Wednesday, November 16, 2005

SASO and The Black Consciousness Movement

1968 marked the year that Stephen Biko would break off from the NUSAS (National Union of South African Students) to form SASO (South African Students’ Organization). At the age of 22 Stephen Biko seemed to be ordained by God to undertake the task of liberation for South Africa against Apartheid. Perhaps his inspiration and drive came from the likes of Nelson Mandela or Robert Sobukwe who were both already jailed for their participation in the fight for Freedom. Nevertheless, Steve Biko, the President of SASO, launched a polemical campaign to expose the injustices against Blacks in South Africa. He started a monthly newsletter with the organization and wrote a column titled, I Write What I Like. He operated under the nom de guerre, “Frank Talk.”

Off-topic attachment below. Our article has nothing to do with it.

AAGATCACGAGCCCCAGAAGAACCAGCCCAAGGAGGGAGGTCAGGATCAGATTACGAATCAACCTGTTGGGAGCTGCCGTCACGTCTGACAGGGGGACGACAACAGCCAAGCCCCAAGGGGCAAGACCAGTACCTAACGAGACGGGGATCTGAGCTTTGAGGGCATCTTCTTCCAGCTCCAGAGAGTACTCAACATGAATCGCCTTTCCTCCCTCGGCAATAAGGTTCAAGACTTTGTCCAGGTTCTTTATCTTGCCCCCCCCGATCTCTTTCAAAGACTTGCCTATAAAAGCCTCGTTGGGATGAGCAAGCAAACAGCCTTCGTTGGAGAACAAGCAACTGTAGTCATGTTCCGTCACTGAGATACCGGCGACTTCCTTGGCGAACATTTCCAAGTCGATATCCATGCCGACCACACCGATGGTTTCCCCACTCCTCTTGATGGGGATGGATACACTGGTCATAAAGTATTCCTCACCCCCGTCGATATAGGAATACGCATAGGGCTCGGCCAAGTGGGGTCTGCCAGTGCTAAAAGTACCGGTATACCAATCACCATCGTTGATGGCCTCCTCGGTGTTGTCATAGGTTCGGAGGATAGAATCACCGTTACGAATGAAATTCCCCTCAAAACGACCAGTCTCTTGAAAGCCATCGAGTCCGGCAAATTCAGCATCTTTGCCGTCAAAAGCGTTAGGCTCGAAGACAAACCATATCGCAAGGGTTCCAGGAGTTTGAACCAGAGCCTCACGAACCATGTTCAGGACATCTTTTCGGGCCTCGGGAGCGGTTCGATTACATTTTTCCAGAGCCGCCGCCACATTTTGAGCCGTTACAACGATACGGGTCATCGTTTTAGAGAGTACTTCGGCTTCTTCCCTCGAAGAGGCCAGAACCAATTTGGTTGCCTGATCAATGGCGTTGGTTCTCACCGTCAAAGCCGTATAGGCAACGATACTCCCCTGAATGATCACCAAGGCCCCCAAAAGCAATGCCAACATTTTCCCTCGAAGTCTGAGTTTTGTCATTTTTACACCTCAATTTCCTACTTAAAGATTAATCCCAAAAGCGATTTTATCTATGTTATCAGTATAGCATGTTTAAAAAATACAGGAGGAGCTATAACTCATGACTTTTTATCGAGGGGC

The writings of Frank Talk were published in the SASO newsletter between 1969-1972. This would ignite the beginning of the Black Consciousness movement in South Africa. Stephen was later silenced in 1973 and forbidden to write or speak in an opened forum. However, the movement had already gained momentum among the people in the townships and squatter camps (especially the students). The Black Conscious movement was not only designed to expose the injustices of Apartheid, but to also kindle and make conscious a beaten and troubled people under an evil and oppressive regime. Stephen Biko would become its most electrifying and devoted soldier.

"The philosophy of Black Consciousness therefore expresses group pride and the determination of the black to rise and attain the envisaged self. Freedom is the abliltiy to define oneself with one's possibilities held back not by the powre of other people over one but only by one's relationship to God and to natural surroundings." (Stephen Biko, I Write What I Like)
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